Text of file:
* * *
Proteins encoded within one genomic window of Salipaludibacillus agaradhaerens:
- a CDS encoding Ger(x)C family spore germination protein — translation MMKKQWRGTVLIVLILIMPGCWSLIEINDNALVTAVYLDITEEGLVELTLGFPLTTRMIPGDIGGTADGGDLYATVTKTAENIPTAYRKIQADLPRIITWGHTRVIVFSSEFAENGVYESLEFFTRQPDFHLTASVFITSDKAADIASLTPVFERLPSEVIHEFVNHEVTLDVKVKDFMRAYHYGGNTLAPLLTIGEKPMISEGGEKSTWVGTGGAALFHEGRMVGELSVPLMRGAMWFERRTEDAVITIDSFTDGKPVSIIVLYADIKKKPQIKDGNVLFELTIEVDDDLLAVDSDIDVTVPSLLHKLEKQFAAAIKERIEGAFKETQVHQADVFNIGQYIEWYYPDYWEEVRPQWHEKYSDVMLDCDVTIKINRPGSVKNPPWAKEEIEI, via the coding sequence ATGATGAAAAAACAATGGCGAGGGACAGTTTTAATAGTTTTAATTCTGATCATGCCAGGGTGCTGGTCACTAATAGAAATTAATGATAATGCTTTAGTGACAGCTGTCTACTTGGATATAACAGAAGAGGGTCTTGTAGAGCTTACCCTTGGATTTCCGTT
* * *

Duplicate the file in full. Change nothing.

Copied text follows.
Proteins encoded within one genomic window of Salipaludibacillus agaradhaerens:
- a CDS encoding Ger(x)C family spore germination protein — translation MMKKQWRGTVLIVLILIMPGCWSLIEINDNALVTAVYLDITEEGLVELTLGFPLTTRMIPGDIGGTADGGDLYATVTKTAENIPTAYRKIQADLPRIITWGHTRVIVFSSEFAENGVYESLEFFTRQPDFHLTASVFITSDKAADIASLTPVFERLPSEVIHEFVNHEVTLDVKVKDFMRAYHYGGNTLAPLLTIGEKPMISEGGEKSTWVGTGGAALFHEGRMVGELSVPLMRGAMWFERRTEDAVITIDSFTDGKPVSIIVLYADIKKKPQIKDGNVLFELTIEVDDDLLAVDSDIDVTVPSLLHKLEKQFAAAIKERIEGAFKETQVHQADVFNIGQYIEWYYPDYWEEVRPQWHEKYSDVMLDCDVTIKINRPGSVKNPPWAKEEIEI, via the coding sequence ATGATGAAAAAACAATGGCGAGGGACAGTTTTAATAGTTTTAATTCTGATCATGCCAGGGTGCTGGTCACTAATAGAAATTAATGATAATGCTTTAGTGACAGCTGTCTACTTGGATATAACAGAAGAGGGTCTTGTAGAGCTTACCCTTGGATTTCCGTT